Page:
TL; DR: TLS only ensures the content of a message. No metadata
When communicating through the clear network, it is important to remember that there are some parts of a particular communication that cannot be secured using standard technologies. Unless you use something like TOR, your ISP can determine who you are talking to, even if you are using TLS.
To use an analogy, imagine sending an envelope through the postal service. The content of the envelope is completely inaccessible to anyone other than the recipient. Even if a mailman saw the content in some way, he would not be able to understand it (perhaps he first found it through a César encryption? Hehe).
However, for the postal service to send it to the correct address, the outside of the envelope must be marked with a clearly legible representation of the destination address. If the postal service did not want anyone to send letters to "Joe Schmoe, 123 Fake Street", they simply could not deliver any letter with that address.
Since the postal service cannot read the content of the message, it has no way of identifying the intention of the letter. The only information they have is the fact that the intended recipient is Joe Schmoe. They cannot filter only the letters they consider malicious; It is all or nothing.
Similarly, the IP protocol (the routing protocol that TCP executes over) has clearly marked the "sender" and "receiver" fields. TLS cannot encrypt this for two reasons:
- TLS runs over TCP / IP and, therefore, cannot modify parts of the packets that belong to those protocols.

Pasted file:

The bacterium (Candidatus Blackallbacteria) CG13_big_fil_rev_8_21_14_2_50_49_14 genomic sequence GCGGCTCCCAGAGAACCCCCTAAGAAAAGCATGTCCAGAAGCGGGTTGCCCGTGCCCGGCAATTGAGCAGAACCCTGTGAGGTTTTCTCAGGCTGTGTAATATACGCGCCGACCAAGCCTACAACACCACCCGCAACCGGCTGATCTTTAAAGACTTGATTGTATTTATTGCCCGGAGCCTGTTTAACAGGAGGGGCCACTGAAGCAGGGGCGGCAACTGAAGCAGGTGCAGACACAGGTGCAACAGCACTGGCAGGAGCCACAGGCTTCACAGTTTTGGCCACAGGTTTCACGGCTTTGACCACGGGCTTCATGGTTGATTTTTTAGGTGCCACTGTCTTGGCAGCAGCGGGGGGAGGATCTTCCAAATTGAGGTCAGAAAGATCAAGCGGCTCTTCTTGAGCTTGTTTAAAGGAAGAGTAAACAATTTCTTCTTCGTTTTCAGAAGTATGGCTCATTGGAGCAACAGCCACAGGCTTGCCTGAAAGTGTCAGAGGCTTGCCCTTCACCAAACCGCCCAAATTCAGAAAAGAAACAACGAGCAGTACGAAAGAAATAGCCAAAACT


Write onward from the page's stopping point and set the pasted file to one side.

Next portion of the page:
- If the IP section was encrypted, then the operator service (ISP routers) could not identify where the packets should go.
The firewall through which your ISP or country is forcing all your traffic cannot inspect TLS traffic. They only know the metadata provided by the TCP / IP protocol. They have also considered that the site you want to access is more bad than good, so they eliminate all traffic to and from the site, regardless of the content.
There is a method to protect even metadata from online communications, but it is slow and not scalable. TOR's hidden services are an attempt to implement this. Of course, hidden services only work within the TOR network, which can only be accessed by first connecting to a machine through the clear network. This means that the ISP or the firewall still knows that you are sending data through the onion. No matter how you try, you will always leak Some metadata If they wanted, they could reestablish all connections to TOR nodes in addition to the site they are currently blocking.
If you are trying to establish a direct connection to a specific IP through a firewall, and the firewall has explicit rules to eliminate any traffic to or from that given IP, then connecting to that IP directly will always be unsuccessful. You will have to connect indirectly, either through TOR, a VPN or some other proxy service.